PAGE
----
When bleary-eyed early-risers pour their morning cereal, they typically skip the measuring cup to stay in line with the serving sizes listed on the side of the box.
People also rarely stop at a handful of chips or one pretzel.
That's why the U.S. Food and Drug Administration is considering tweaking its guidelines on the serving sizes listed on nutrition labels, recognizing that portion-control recommendations are outdated, given Americans' eating habits.
"These servings sizes, though, are based on data, surveys that were done in the 1970s or '80s," ABC News' senior health and medical editor Dr. Richard Besser told "Good Morning America" today.
As a result, Americans often unkowningly consume more calories and sodium than they need, sometimes almost their entire recommended daily allowance in one sitting.
"You can't blame the manufacturers," Besser said. "The FDA tells them exactly what the servings size is, based on these surveys. That's why the FDA needs to take this on."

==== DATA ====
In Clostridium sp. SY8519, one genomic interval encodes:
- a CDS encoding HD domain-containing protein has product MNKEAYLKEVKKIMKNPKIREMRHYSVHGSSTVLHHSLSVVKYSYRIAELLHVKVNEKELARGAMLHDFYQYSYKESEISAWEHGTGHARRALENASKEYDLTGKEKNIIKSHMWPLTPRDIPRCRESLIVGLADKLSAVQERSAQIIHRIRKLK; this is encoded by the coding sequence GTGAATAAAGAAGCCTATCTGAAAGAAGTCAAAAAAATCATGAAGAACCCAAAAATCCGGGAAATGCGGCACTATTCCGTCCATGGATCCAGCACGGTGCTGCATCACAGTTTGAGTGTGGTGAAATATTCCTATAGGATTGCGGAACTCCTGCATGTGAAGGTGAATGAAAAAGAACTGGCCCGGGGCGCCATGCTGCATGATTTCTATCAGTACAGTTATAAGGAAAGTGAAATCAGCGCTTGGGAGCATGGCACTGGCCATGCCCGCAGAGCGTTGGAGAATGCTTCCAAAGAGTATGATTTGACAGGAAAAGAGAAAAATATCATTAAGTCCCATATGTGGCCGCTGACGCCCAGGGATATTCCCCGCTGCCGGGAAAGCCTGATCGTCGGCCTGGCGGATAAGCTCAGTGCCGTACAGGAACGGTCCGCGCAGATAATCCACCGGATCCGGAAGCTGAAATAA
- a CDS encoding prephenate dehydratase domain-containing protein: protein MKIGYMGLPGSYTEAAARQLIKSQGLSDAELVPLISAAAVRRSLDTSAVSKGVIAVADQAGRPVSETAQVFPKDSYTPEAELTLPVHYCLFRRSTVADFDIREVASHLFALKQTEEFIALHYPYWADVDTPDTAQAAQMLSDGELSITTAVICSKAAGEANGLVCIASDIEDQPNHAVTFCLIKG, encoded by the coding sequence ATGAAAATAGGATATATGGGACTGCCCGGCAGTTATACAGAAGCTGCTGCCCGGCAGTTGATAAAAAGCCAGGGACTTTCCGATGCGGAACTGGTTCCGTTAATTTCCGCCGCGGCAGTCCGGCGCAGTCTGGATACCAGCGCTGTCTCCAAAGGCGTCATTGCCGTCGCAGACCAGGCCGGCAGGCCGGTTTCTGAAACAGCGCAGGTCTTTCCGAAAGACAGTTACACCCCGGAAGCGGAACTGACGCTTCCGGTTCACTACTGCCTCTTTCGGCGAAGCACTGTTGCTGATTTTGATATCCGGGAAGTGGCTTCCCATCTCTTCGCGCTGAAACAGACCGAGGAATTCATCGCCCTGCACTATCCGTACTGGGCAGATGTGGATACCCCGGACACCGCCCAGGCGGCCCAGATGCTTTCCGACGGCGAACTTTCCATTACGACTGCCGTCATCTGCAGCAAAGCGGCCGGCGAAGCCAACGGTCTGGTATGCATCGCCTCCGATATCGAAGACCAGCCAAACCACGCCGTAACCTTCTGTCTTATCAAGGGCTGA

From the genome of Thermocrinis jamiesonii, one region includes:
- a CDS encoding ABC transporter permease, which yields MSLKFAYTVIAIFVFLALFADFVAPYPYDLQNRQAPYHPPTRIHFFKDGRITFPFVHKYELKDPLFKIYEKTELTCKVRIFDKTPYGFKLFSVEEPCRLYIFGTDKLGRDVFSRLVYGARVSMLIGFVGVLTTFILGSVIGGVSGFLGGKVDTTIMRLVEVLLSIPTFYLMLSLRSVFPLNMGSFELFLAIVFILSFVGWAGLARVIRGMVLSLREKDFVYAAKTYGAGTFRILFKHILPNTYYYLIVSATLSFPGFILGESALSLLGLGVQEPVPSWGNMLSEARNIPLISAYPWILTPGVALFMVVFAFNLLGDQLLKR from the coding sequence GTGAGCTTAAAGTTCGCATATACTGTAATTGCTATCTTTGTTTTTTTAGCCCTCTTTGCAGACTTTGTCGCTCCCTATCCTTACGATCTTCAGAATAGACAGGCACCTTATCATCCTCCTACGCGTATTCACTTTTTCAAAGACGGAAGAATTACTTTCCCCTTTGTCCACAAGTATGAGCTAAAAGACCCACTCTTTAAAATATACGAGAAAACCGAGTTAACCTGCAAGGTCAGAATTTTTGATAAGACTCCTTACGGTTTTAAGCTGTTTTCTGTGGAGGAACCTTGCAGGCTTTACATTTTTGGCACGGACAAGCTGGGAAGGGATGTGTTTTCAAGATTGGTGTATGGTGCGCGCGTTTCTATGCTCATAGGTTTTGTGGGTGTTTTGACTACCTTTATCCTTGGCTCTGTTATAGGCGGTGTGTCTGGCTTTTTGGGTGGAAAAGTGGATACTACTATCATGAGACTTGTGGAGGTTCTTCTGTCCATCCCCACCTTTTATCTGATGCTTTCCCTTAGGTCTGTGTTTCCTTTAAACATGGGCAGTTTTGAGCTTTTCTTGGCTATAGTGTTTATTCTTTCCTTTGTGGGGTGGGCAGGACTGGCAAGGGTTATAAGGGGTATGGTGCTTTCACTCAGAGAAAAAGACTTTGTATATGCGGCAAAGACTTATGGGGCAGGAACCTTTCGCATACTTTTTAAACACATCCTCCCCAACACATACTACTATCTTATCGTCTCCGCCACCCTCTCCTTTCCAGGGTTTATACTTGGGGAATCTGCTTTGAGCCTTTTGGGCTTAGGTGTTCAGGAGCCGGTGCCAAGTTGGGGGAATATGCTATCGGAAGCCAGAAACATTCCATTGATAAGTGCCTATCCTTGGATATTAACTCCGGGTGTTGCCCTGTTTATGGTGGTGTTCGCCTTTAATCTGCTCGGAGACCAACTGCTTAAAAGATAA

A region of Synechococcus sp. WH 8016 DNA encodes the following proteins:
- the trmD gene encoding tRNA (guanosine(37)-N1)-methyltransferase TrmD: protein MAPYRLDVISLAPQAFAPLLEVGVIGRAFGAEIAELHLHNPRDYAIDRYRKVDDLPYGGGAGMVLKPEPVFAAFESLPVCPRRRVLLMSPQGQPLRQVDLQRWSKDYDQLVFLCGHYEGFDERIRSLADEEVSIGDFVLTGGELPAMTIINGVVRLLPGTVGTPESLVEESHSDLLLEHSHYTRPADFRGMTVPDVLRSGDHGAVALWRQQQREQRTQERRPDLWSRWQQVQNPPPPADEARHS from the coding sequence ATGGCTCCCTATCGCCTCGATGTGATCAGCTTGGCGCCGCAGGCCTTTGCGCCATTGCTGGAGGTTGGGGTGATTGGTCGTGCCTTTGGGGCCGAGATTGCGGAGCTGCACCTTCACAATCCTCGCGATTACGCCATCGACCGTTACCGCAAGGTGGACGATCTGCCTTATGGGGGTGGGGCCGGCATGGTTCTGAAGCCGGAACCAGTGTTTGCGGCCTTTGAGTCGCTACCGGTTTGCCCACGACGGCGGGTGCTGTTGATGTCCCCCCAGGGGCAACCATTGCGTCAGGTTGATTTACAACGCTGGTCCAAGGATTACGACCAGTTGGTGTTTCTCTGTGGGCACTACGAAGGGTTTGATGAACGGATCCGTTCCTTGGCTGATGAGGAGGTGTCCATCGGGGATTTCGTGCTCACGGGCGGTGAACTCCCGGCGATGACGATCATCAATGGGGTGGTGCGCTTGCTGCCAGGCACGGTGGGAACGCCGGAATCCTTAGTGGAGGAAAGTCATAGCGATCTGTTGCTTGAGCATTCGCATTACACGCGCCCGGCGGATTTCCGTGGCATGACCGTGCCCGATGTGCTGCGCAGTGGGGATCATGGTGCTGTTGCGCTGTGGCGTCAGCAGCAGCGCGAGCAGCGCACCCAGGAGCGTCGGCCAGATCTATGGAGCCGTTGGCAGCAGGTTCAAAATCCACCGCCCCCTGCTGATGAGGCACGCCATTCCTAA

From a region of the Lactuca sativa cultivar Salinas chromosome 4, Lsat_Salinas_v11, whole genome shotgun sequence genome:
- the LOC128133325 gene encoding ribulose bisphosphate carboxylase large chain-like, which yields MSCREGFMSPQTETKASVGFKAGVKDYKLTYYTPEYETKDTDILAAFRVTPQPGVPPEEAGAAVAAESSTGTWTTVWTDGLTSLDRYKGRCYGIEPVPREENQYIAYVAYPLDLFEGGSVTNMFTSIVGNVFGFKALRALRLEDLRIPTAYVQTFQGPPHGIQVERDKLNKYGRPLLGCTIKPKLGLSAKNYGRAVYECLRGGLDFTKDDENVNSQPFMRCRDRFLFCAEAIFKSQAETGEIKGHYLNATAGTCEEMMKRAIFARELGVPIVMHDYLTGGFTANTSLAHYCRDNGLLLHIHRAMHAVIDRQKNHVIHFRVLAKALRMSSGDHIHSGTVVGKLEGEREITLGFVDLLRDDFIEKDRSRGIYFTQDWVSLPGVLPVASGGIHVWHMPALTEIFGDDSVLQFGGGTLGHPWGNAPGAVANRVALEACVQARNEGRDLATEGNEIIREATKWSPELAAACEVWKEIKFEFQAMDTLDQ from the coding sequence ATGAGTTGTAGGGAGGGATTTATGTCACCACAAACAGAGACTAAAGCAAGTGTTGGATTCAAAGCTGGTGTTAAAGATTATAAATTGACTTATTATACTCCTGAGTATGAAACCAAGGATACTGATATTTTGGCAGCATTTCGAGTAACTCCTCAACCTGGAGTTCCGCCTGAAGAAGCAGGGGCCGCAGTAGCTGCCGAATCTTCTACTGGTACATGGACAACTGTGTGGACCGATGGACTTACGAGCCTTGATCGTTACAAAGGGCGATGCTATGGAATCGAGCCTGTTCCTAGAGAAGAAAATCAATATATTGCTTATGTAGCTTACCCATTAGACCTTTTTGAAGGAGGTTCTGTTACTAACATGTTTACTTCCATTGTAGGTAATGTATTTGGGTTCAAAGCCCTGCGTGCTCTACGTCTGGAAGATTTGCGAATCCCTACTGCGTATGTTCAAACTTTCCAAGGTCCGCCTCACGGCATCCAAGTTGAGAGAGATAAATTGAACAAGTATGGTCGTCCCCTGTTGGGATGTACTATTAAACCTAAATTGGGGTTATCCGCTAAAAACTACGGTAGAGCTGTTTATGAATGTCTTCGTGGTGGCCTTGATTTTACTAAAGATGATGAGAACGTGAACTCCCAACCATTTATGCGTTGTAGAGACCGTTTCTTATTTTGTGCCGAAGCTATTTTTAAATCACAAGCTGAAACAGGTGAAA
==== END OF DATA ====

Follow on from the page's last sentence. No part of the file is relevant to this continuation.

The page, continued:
Serving sizes on food labels even confuse the experts, according to a New York Times report.
A typical portion size for chips is about one ounce, or six chips. For cereal, maybe a half or three-quarters of a cup.
"To consumers, the serving size appears to be inconsistent and unintuitive," Wendy Reinhardt Kapsak, senior director of health and wellness at the International Food Information Council Foundation, told the Times. "They have trouble trusting it."
The question is, Besser said, whether to show people the nutrition content for the serving size the average American actually eats or the portion they should be eating to stay healthy.
"Who eats half a muffin as a serving?" he said. "But that's the serving of a muffin.
"Most people, they're sitting and watching a game, they like to have a bowl of chips."
And when it comes to frozen pizzas, many Americans think nothing of eating the entire personal pizza, even though the serving size indicates nutrition information for one-third of the pie.
"If you put on a meaningful portion size, it would scare a lot of people," Barry Popkin, a nutrition professor at the University of North Carolina, told The New York Times. "They would see, 'I'm going to get 300 calories from that, or 500 calories.'"